What next?

You’ve done your beginners course and started shooting at the club, but what are your next steps in archery?  This really depends on how serious you want to be – and how competitive you are.  You don’t need to compete against others however, it’s perfectly ok to just continue competing with yourself.

Here are some suggested next steps:

Outdoor 252s          

A ‘252’ round entails shooting 36 arrows onto a full size face at distances 20,30,40,50,60,80 and 100yards using imperial scoring. 252 is 7 x 36, meaning that on average, your arrow groups are within the red ring.  In practice, different bow styles score different totals.  
See https://www.overtonblackarrows.org/badge-schemes

 

Indoor Portsmouth

During the indoor season club members generally shoot Portsmouth rounds; 60 arrows onto a 60cm target at 20 yards using metric scoring.  Record all your scores and see how you improve over time.

Get a scoring app

It’s a great idea to record your scores and see how they change over time.  All archers improve for a period, then plateau and then hopefully improve again – but if you don’t record your scores you’ll never know! There are a few apps listed on our ‘links’ page. 

Coaching                 

The club holds regular ‘progress’ coaching sessions – make sure you book in on one!  Or you can ask for some one-to-one coaching as well. It is important to work on one/two things at a time in a consistent manner – and remember that new equipment will not magically improve your archery!

 

Different types of archery        

You can try a different bow style, the club have a few and often members are willing to lend equipment to others.  Also, why not try field, 3D, clout or simply change the distance/round that you normally shoot.

WA Awards             

The white arrow you (hopefully) earned during your beginners course is the first in a series of awards that you can earn through a combination of knowledge and shooting ability – see below for more details.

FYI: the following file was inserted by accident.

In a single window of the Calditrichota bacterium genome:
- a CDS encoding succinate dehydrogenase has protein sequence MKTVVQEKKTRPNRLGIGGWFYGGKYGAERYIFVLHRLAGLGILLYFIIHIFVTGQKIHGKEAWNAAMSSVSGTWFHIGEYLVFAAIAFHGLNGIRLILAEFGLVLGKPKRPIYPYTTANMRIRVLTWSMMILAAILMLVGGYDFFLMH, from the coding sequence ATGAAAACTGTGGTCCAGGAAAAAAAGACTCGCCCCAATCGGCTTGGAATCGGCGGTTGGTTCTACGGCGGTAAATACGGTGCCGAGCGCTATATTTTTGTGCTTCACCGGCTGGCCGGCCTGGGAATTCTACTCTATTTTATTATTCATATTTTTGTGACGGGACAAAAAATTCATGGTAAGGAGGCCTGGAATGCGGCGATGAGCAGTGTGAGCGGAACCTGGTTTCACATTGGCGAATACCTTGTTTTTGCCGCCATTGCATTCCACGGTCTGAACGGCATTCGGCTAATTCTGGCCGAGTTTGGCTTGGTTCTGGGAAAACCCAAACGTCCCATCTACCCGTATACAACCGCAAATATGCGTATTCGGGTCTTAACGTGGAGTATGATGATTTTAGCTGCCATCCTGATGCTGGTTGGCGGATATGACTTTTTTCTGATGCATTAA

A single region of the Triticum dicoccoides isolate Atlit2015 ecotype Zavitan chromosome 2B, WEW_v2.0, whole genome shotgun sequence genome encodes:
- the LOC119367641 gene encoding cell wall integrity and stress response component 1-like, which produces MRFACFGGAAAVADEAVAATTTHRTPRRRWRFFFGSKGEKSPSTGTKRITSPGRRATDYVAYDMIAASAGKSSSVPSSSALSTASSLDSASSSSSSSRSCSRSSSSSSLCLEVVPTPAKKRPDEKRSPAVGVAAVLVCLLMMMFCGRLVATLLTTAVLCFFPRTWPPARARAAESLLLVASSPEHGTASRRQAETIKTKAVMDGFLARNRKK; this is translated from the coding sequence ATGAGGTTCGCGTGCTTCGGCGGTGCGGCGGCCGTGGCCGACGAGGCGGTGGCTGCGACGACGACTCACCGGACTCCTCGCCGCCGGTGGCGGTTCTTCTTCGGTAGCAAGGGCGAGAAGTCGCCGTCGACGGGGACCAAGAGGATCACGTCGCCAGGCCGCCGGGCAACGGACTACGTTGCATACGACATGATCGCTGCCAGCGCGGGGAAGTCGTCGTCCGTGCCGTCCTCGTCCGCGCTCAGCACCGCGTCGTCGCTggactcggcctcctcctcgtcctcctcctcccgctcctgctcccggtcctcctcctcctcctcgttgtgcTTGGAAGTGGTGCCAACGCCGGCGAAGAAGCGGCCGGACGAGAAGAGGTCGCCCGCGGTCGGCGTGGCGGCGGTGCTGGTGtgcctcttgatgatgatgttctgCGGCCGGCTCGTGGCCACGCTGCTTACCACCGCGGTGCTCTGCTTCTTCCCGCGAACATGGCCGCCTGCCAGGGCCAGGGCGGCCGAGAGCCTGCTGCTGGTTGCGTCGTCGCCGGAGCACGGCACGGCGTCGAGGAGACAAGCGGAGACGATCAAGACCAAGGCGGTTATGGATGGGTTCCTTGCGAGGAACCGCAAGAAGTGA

Compete!                  

The club holds regular friendly competitions, and club members compete in many postal competitions and challenges throughout the year at all levels (county, region, national, international).  Many club members travel to competitions around the country.  You probably think you aren’t good enough to compete and will embarrass yourself – this is never true – even coming last you will have fun, meet new people and get a load of advice from other competitors.

 

To give you some examples of competitions that club members are involved in:   

  • AGB January and summer challenges (metric rounds)

  • BA postal leagues (Portsmouth & Frostbites)

  • SCAS Portsmouth league

  • WA international online/postal competitions

  • Local, County and national target tournaments (Portsmouth, WA18m, WA15m, Windsor, 1440)

  • National field tournaments

If you think you want to compete, talk to any club member that does, or the committee, and we can advise you on steps you’d need to take, competition rules and get you signed up for a nice friendly competition to start you off!

 

WA Arrow awards

The WA Arrows scheme requires archers to attend practice sessions between each award level, followed by an assessment to test both the archers shooting ability and their knowledge of the sport.  Full details of each award can be found through the links below, briefly:

 

Black Arrow Award

Full details here:  Black Arrow award

In essence, this award requires the archer to have completed:

  • Attended 7 practise sessions, since the previous award assessment

  • Can demonstrate:

    • Body and equipment stability at full draw

    • Consistent finger positioning

    • Alignment between arrow and forearm

    • Ability to name and describe 5 different components of a bow

    • Arrow inspection for safety purposes; knowledge of what to do if an arrow hangs from target

    • Can shoot 115 from 15 arrows at 14m onto a 80cm target